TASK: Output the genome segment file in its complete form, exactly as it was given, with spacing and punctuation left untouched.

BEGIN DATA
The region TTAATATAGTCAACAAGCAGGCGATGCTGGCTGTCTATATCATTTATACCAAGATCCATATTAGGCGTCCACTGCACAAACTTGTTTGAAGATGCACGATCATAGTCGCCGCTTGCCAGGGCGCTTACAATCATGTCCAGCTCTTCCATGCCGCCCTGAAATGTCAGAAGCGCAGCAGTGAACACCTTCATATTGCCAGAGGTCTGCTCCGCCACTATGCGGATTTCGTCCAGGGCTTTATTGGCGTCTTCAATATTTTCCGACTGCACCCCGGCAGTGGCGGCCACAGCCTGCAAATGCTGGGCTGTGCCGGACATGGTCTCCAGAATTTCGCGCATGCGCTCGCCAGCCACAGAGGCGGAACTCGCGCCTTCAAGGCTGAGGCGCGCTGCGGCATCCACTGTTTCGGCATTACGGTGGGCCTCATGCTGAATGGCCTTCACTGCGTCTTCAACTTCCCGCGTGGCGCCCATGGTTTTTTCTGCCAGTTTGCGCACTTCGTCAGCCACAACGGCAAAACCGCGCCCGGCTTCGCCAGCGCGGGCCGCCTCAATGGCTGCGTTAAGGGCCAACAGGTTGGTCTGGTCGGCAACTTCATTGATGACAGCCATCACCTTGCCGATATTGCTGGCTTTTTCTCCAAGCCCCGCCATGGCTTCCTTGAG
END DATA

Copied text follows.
The region TTAATATAGTCAACAAGCAGGCGATGCTGGCTGTCTATATCATTTATACCAAGATCCATATTAGGCGTCCACTGCACAAACTTGTTTGAAGATGCACGATCATAGTCGCCGCTTGCCAGGGCGCTTACAATCATGTCCAGCTCTTCCATGCCGCCCTGAAATGTCAGAAGCGCAGCAGTGAACACCTTCATATTGCCAGAGGTCTGCTCCGCCACTATGCGGATTTCGTCCAGGGCTTTATTGGCGTCTTCAATATTTTCCGACTGCACCCCGGCAGTGGCGGCCACAGCCTGCAAATGCTGGGCTGTGCCGGACATGGTCTCCAGAATTTCGCGCATGCGCTCGCCAGCCACAGAGGCGGAACTCGCGCCTTCAAGGCTGAGGCGCGCTGCGGCATCCACTGTTTCGGCATTACGGTGGGCCTCATGCTGAATGGCCTTCACTGCGTCTTCAACTTCCCGCGTGGCGCCCATGGTTTTTTCTGCCAGTTTGCGCACTTCGTCAGCCACAACGGCAAAACCGCGCCCGGCTTCGCCAGCGCGGGCCGCCTCAATGGCTGCGTTAAGGGCCAACAGGTTGGTCTGGTCGGCAACTTCATTGATGACAGCCATCACCTTGCCGATATTGCTGGCTTTTTCTCCAAGCCCCGCCATGGCTTCCTTGAG